an electrodialysis cell for the creation of acids and bases from the input solution;
the electrodialysis cell comprising an anion exchange membrane positioned between an anode and a cathode, and a cathode exchange membrane positioned between the cathode and the anion exchange membrane;
the electrodialysis cell outputting separately an acidic solution and a basic solution;
an electrocoagulation cell for the generation of metal ions through the use of a sacrificial electrode;
the sacrificial electrode comprising of an anode that releases metal ions and a cathode at which hydrogen gas is produced; and
the electrocoagulation cell receiving the acidic solution and the input solution and outputting a final coagulant solution.
10. The system of claim 9 wherein the input solution is brine.
11. The system of claim 9 wherein the input solution is source water.
12. The system of claim 9 wherein the coagulant is Fe3+.
13. The system of claim 9 wherein the coagulant is Al3+.
14. The system of claim 9 the electrodialysis cell includes a bipolar membrane between the anode and anion exchange membrane to prevent the formation of chlorine gas.
15. The system of claim 9 wherein the coagulant solution in the electrocoagulation cell has a pH of approximately 4.0 or below.
16. The system of claim 9, wherein the acidic solution is added to the electrocoagulation cell such that the pH of the coagulant solution is maintained at a preferential range below 2.0.
17. The system of claim 9, wherein the final coagulant solution and a basic solution are rapidly mixed and well dispersed at a pH of approximately 8.5 in a coagulation flocculation sedimentation cell with the source water.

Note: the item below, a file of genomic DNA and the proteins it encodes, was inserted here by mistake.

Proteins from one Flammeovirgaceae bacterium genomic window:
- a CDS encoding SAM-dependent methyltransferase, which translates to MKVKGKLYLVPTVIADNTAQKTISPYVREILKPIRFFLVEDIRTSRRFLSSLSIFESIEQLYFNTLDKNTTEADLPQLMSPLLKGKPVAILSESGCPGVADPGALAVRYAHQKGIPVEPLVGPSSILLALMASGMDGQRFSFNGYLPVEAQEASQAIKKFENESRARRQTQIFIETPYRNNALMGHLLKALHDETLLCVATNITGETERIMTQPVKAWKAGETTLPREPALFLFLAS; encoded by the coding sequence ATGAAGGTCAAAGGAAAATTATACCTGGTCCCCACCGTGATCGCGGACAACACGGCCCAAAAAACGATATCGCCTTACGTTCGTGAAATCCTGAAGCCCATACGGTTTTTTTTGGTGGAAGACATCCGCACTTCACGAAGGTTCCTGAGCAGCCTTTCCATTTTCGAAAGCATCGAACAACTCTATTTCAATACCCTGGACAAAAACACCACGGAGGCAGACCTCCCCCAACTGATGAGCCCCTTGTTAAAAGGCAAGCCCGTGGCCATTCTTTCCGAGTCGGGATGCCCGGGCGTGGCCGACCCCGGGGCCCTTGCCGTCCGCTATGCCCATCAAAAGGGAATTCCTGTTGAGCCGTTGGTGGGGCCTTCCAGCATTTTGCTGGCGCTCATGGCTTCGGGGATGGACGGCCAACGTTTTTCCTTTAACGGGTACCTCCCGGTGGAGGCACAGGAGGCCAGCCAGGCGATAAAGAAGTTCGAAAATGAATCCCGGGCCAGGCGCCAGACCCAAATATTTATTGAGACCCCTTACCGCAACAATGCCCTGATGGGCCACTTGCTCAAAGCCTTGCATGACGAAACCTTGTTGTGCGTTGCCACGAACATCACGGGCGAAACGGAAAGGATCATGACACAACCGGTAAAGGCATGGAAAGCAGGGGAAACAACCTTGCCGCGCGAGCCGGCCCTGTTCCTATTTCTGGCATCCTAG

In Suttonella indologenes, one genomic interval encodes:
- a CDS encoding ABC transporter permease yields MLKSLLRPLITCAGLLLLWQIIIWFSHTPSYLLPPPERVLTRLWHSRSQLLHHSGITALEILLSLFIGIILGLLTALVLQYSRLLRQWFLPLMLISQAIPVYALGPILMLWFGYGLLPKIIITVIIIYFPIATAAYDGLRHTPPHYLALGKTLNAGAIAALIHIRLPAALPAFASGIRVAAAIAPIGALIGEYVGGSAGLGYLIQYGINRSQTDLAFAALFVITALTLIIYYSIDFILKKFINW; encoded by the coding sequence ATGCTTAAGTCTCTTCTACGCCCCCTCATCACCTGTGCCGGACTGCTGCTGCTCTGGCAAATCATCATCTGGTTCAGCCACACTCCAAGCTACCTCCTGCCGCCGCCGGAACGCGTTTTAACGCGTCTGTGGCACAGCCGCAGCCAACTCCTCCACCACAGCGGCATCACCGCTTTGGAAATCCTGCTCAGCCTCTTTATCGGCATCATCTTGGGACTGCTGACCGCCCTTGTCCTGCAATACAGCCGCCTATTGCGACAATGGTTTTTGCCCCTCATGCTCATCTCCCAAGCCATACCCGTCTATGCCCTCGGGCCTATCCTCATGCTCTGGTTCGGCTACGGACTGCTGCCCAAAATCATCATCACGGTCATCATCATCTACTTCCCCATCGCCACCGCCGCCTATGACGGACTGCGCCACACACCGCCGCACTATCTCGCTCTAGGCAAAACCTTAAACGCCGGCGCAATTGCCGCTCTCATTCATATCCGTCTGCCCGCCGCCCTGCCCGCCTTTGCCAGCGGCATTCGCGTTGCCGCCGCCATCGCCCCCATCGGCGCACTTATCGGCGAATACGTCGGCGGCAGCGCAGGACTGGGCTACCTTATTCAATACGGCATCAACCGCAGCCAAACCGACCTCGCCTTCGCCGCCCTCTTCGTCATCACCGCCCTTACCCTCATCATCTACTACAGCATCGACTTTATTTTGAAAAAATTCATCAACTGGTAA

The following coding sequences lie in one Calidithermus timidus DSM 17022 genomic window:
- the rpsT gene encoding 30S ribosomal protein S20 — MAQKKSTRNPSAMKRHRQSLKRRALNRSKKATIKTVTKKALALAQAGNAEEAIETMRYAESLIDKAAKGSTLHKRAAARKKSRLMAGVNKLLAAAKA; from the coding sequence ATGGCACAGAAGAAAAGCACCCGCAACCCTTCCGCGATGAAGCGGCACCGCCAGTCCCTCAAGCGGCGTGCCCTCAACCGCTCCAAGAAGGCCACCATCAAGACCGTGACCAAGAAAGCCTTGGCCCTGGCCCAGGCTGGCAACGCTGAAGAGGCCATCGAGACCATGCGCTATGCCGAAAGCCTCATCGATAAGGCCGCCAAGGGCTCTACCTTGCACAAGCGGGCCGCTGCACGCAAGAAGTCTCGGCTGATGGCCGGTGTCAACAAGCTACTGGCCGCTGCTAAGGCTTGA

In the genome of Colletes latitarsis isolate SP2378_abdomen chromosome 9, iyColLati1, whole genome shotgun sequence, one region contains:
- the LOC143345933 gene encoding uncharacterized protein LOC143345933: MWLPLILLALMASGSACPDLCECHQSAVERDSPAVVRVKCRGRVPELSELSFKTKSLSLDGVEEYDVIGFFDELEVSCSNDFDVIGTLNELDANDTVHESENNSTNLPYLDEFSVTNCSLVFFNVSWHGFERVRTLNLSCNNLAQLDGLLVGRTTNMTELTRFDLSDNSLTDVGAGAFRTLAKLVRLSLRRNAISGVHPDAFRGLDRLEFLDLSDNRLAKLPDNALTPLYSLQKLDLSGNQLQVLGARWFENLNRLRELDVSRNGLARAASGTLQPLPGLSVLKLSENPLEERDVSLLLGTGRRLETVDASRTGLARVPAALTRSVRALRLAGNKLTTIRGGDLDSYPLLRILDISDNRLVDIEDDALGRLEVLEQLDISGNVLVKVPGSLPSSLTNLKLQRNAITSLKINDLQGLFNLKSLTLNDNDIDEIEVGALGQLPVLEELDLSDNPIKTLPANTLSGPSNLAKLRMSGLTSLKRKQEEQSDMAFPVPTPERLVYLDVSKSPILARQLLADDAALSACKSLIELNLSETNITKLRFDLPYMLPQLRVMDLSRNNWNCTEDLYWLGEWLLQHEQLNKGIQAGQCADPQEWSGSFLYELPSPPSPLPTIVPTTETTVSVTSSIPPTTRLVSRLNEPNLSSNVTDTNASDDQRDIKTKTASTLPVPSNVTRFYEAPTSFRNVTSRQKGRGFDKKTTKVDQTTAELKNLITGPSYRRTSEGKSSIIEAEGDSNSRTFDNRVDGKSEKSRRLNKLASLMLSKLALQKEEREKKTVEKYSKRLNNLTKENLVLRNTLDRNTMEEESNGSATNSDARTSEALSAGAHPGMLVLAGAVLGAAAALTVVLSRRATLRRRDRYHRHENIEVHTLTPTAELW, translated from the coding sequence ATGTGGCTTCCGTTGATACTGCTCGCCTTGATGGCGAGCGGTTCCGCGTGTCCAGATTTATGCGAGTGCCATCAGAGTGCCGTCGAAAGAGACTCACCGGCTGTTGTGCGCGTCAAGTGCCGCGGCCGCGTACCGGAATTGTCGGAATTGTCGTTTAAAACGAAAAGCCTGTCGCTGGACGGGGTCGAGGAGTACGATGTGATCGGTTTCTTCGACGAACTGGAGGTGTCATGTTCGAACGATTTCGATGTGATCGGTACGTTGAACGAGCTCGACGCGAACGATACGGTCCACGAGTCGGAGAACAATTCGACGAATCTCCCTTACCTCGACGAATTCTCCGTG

18. A method of generating a coagulant comprising:
inputting an input solution to an electrodialysis cell, wherein the electrodialysis cell includes an anion exchange membrane positioned between an anode and a cathode, and a cathode exchange membrane positioned between the cathode and the anion exchange membrane;
creating an acidic solution and a base solution from the input solution within the electrodialysis cell;
separately outputting the acidic solution and the base solution from the electrodialysis cell;
inputting into an electrocoagulation cell the acidic solution and the input solution wherein the electrocoagulation cell is configured to generate metal ions through the use of a sacrificial electrode;
generating metal ions from the sacrificial electrode within the electrocoagulation cell having the acidic solution and the input solution, the sacrificial electrode including an anode that releases the metal ions and a cathode at which hydrogen gas is produced; and
outputting a coagulant solution from the electrocoagulation cell.
19. The method of claim 18 further including:
receiving the input solution into a hypochlorite generation cell;
generating hypochlorite within the hypochlorite generation cell;
outputting a hypochlorite solution from the hypochlorite generation cell;
receiving the hypochlorite solution and the coagulant solution within an oxidation cell;
oxidizing metal ions within the oxidation cell; and
outputting a final coagulant solution from the oxidation cell.